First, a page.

Tax Considerations For Entity Choice With Real Property
Real estate investors frequently come to me seeking advice regarding placing their investments into business entities for asset protection and other business reasons. Almost always, the LLC is the entity of choice for real estate investments. The reasons behind this simplistic answer, however, are far more complex.
Under the Section 1001 of Tax Code, the “sale or other disposition” of property triggers the computation of gain or loss. This “sale or other disposition” is commonly referred to as a realization event. If Harry, owner of real property with a tax basis of $500, sells that real property to Sally for $750, Harry incurs tax liability for his $250 gain arising out of that sale.
Transferring Property to LLCs and Corporations
One consideration relating to Section 1001 is whether a transfer of real property to a corporation or an LLC amounts to a realization event for purposes of computing loss or gain. The answer depends on the entity and the particular circumstances of the parties involved in the transfer.
Generally, when property is transferred to an LLC in exchange for an interest in that LLC, the Tax Code provides that “[n]o gain or loss shall be recognized.” 26 USC § 721(a). As such, (in keeping with our last example) when Harry transfers real property to his LLC in exchange for an interest in that LLC, Harry does not incur tax liability for the $250 gain. Instead, the Tax Code and associated regulations provide that the tax liability arising out of Harry’s gain will accrue when the LLC sells the real property. (The allocation of the tax liability arising out of this “built-in gain” will be the subject of next week’s post.)
The Tax Code also provides for the nonrecognition of gain for transfers of real property to corporations in exchange for stock, but only under certain conditions. Specifically, the corporation receiving the property must be within the “control” of the transferor. 26 USC § 351(a). The Code defines control as “possessing at least 80 percent of the total combined voting power of all classes of stock entitled to vote and at least 80 percent of the total number of shares of all other classes of stock of the corporation.” 26 USC § 368(c). In other words, if Harry transfers real estate to B Corp. in exchange for 50% of B Corp.’s stock, then such a transfer falls outside the scope of the Section 351 exception and the transfer will be considered a realization event. As a result, Harry will incur tax liability on any gain in the transfer to the corporation.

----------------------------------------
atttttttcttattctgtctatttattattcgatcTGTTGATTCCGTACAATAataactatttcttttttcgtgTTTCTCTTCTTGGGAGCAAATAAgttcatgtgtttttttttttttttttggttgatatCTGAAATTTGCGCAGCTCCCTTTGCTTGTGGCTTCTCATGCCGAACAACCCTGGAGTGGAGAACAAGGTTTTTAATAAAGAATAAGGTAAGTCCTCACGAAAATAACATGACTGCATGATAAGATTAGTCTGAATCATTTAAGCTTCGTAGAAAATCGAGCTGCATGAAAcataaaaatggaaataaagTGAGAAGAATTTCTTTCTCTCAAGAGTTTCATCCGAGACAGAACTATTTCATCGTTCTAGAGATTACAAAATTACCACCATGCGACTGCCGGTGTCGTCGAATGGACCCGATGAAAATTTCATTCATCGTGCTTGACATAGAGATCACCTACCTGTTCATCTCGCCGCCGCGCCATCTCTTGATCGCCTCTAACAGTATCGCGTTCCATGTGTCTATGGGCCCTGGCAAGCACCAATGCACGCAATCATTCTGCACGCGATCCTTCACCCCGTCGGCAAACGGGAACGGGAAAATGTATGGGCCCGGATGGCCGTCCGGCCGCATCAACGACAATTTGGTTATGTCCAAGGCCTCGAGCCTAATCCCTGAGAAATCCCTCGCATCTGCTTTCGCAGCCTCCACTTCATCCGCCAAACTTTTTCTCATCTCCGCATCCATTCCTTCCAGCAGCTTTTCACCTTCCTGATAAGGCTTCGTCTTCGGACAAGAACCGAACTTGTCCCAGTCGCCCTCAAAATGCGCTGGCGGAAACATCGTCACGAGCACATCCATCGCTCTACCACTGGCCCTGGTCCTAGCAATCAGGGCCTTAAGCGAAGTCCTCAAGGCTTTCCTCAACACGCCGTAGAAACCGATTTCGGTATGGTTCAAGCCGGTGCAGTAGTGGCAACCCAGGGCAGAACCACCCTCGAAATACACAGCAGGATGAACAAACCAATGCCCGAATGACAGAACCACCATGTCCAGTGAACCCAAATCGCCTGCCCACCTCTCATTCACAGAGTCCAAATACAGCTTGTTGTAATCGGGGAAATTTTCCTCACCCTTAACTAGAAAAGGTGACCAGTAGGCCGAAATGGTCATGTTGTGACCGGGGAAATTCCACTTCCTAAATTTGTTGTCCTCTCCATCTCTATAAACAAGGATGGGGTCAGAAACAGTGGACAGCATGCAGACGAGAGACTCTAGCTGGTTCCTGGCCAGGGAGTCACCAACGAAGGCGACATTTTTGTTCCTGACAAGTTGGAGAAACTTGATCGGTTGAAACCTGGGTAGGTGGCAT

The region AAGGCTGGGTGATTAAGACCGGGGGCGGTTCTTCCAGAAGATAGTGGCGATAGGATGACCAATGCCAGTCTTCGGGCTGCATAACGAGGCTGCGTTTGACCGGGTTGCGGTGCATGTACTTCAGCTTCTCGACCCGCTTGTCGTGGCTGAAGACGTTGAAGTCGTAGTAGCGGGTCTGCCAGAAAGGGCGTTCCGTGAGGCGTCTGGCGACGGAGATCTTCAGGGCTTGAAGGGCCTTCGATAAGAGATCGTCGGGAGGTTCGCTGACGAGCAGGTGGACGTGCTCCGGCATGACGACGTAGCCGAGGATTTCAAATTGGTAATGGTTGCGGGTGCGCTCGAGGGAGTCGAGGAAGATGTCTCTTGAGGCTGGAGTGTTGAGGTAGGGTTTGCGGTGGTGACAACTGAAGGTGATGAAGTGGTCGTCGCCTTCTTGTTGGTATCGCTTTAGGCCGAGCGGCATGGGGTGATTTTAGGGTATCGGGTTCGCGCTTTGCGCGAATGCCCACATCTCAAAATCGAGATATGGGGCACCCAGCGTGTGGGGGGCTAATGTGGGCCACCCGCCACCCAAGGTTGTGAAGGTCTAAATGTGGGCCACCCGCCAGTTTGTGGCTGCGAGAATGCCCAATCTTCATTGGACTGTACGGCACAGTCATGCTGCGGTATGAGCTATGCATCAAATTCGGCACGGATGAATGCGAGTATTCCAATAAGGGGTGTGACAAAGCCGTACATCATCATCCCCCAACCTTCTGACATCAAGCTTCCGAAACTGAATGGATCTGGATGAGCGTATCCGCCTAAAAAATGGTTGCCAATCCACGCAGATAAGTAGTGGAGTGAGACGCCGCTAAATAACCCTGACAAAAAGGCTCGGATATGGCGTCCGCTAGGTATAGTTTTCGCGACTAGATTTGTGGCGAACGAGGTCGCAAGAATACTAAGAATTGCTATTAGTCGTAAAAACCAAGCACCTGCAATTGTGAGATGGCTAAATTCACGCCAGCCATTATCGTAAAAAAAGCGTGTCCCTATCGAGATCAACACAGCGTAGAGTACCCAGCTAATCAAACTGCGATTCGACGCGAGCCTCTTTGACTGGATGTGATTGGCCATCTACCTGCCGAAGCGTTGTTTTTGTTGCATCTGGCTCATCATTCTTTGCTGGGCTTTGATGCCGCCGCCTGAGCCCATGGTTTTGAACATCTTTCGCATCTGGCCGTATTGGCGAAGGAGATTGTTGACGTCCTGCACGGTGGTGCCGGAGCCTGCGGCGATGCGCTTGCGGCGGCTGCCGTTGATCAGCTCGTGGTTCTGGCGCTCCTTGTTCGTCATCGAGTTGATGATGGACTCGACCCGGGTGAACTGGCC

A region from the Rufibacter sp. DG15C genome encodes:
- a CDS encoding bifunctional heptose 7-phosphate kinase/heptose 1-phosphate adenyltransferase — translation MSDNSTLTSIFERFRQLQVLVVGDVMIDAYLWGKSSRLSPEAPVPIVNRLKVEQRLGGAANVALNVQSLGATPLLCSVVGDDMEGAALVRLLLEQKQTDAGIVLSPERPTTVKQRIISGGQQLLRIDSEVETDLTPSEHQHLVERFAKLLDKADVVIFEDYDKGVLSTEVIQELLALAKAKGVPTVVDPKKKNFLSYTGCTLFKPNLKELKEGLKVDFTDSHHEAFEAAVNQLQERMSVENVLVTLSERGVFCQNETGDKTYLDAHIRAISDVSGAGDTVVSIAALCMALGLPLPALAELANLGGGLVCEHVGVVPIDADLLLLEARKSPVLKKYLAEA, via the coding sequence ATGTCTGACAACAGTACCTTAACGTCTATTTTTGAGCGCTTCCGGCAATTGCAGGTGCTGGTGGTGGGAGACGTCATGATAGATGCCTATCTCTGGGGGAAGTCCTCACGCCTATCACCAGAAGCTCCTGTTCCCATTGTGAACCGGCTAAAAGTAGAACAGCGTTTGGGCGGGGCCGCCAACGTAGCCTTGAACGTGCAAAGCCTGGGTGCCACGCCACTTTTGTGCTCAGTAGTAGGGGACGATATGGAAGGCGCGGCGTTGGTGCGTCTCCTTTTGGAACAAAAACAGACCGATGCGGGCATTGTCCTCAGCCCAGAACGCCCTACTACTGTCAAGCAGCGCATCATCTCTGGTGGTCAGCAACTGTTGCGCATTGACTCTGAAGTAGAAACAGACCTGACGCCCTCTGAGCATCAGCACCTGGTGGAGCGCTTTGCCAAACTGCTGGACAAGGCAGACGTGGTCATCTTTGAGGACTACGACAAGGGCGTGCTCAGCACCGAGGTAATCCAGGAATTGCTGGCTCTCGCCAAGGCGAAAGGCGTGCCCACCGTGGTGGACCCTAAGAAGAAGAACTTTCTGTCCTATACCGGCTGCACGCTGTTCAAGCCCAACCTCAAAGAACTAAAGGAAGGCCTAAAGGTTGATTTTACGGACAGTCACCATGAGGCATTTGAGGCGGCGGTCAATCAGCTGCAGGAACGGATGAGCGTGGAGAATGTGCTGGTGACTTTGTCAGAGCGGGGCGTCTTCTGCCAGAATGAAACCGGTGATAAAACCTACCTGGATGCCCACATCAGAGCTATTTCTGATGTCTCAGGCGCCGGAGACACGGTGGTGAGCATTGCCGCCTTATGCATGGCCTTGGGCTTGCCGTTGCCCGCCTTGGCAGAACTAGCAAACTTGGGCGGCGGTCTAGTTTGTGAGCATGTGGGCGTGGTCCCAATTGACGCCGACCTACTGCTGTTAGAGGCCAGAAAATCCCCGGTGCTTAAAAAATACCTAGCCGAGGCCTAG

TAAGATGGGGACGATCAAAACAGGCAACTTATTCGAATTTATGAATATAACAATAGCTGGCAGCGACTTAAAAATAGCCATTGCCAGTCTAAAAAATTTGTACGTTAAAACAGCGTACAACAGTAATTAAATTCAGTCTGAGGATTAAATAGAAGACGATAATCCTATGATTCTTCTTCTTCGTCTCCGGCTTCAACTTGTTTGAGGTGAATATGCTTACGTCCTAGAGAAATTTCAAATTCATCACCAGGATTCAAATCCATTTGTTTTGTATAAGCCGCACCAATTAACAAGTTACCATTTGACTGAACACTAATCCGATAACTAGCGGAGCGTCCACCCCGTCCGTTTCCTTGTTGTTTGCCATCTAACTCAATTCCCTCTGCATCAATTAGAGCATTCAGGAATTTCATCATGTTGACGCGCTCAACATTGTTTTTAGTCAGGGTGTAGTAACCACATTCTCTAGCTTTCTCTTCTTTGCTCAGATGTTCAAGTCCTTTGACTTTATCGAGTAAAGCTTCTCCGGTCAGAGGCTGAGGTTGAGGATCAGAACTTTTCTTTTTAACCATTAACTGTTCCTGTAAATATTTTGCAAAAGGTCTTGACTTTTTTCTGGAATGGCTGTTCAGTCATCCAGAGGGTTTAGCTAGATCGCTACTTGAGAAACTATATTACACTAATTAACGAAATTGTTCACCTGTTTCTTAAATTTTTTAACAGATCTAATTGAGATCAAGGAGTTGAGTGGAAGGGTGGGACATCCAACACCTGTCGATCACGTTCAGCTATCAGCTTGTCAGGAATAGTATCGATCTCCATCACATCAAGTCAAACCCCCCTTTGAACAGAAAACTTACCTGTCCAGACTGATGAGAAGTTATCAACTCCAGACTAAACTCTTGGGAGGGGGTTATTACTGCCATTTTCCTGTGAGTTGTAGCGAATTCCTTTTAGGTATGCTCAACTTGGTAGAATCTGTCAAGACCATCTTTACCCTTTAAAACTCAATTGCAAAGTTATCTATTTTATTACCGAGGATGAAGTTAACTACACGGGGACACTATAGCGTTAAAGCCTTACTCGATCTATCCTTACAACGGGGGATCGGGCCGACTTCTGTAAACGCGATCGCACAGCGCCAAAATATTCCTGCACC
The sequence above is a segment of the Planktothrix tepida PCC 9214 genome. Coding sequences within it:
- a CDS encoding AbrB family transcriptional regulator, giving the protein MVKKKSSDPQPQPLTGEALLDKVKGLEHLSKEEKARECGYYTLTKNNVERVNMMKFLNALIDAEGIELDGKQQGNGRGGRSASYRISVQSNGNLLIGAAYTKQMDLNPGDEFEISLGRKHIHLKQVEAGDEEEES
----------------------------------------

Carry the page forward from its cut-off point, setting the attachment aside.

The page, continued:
Property transfers to corporations are further complicated by properties encumbered by mortgages (or other liabilities). Even if property is transferred to a corporation pursuant to Section 351 for purposes of avoiding a realization event, the existence of a mortgage on the property may impose tax liability on the transferor. If a property is transferred to a corporation (subject to Section 351) and the corporation assumes liabilities that exceed the total adjusted basis of the transferred property, then “such excess shall be considered as gain from the sale … of property.” 26 USC § 357(c)(1).
This brief discussion of the tax consequences of transferring property into LLCs and corporations is not exhaustive, particularly as it pertains to corporations. There are numerous additional considerations for individuals placing property into a corporation that are entirely dependent on the circumstances unique to every individual. Contrarily, the tax regulations promulgated against the transfer of property to LLCs are significantly more straightforward with less opportunity for “tax pitfalls.” This conversation highlights once again the vast legal differences between LLCs and corporations, and the need for professionals to understand and respect those differences. Remember, LLCs are not corporations.